ICPR has been a long-time advocate for establishing clear and meaningful ethical guidelines for state officials and employees. Under the guidance of former U.S. Senator Paul Simon in 1998, Illinois took the first of several steps toward ethics reform with passage of the Gift Ban Act, followed by the Inspector Misconduct Act in 2002. Responding to the misconduct uncovered during George Ryan’s tenure as secretary of state and governor, all six statewide constitutional officers and the General Assembly worked together in 2003 to produce the comprehensive State Employees and Officials Ethics Act. Responding to misconduct uncovered during Rod Blagojevich’s tenure as governor of Illinois, the Illinois General Assembly most recently passed further ethics legislation that strengthens the so-called “revolving door” provisions, which are intended to restrict state employees from taking jobs with organizations they regulate.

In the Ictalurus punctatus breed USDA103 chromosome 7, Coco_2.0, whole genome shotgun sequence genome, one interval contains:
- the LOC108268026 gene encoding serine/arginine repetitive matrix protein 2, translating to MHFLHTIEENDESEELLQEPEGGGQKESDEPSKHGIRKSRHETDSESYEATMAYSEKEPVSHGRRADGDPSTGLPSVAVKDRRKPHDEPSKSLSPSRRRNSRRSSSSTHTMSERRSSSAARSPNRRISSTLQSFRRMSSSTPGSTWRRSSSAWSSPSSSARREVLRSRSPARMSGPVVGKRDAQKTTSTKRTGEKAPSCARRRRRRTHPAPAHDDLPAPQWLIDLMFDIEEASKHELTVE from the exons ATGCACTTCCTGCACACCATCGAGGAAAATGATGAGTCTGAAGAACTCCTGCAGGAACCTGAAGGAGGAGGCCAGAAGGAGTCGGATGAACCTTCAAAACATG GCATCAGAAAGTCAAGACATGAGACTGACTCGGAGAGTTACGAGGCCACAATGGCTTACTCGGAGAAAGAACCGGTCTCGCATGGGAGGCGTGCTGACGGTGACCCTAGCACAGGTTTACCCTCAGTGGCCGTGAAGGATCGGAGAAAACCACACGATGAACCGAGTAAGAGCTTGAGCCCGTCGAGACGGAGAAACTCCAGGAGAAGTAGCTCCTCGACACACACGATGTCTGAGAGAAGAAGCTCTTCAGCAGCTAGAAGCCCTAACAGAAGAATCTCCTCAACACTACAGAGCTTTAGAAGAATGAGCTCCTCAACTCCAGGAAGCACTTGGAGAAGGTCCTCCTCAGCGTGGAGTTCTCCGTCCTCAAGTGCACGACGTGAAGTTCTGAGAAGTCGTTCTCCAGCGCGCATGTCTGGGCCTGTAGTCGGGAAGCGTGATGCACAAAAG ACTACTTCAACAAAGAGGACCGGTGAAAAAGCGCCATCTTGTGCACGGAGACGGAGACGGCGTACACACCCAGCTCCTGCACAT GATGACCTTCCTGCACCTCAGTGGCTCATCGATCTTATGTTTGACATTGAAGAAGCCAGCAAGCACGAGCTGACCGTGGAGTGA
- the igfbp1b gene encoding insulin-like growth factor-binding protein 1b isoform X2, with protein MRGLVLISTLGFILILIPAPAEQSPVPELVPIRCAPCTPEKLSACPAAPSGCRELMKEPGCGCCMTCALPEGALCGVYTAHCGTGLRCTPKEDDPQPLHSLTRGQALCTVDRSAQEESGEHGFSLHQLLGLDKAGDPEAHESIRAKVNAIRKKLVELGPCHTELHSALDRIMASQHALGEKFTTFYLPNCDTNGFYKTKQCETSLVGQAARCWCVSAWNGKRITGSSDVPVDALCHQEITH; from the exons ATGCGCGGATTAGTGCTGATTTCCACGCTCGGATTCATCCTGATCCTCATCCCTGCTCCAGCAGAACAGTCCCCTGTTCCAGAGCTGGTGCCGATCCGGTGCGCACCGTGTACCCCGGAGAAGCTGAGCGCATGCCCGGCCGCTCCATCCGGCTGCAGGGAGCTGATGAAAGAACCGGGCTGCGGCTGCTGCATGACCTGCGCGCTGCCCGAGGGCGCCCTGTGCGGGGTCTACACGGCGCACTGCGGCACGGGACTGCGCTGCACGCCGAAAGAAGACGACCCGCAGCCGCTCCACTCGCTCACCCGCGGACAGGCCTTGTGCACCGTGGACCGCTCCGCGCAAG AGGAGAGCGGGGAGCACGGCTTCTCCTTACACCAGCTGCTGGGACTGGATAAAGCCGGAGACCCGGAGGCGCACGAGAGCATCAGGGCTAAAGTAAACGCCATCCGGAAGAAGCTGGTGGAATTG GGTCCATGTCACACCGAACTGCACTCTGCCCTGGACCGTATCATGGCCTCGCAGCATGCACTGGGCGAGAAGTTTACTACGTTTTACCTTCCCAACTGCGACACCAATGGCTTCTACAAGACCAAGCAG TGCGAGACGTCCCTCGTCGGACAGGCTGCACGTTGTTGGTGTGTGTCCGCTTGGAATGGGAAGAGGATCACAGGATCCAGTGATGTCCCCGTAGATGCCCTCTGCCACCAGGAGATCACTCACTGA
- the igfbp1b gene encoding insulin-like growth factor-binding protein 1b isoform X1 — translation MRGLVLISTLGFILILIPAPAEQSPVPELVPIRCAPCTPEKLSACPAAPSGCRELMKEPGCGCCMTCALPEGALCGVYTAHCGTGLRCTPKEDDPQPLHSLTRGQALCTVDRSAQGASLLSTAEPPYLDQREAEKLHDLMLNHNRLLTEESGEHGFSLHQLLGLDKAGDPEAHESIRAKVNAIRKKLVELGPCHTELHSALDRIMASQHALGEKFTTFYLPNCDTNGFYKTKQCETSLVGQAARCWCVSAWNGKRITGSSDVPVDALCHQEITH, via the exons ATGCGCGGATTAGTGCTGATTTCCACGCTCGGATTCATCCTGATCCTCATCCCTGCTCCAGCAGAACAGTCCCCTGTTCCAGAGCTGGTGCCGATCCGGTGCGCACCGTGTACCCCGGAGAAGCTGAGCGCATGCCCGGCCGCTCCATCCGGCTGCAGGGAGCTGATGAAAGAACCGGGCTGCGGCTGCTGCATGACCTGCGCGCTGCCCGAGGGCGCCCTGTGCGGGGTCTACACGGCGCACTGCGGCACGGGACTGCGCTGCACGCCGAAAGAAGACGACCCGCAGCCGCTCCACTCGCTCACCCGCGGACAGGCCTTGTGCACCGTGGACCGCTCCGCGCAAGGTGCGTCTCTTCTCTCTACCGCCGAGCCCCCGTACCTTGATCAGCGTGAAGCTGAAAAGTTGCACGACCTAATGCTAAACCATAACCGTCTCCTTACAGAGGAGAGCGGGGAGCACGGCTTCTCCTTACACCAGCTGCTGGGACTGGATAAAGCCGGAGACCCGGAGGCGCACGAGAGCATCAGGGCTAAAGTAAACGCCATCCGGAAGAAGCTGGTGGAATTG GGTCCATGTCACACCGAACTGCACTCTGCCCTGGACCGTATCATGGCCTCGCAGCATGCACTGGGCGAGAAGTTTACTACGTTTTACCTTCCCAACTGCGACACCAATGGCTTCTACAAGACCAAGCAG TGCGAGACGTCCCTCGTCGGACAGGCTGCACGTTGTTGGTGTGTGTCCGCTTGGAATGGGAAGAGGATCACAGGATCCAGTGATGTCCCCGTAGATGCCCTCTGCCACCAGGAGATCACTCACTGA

ICPR supports further enhancements to limit opportunities for misconduct. For instance, Illinois should impose a “cooling-off period” on state personnel leaving government service. Under such provisions, these departing employees would be barred from lobbying or soliciting business from their former colleagues for a specific period of time. ICPR also favors standardization and consistency in the state’s various ethics training programs. In addition, primary oversight for such programs should be granted to the state’s ethics commission.
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As the leading reform group for Illinois, ICPR is a non-partisan public interest group that conducts research and advocates reform.
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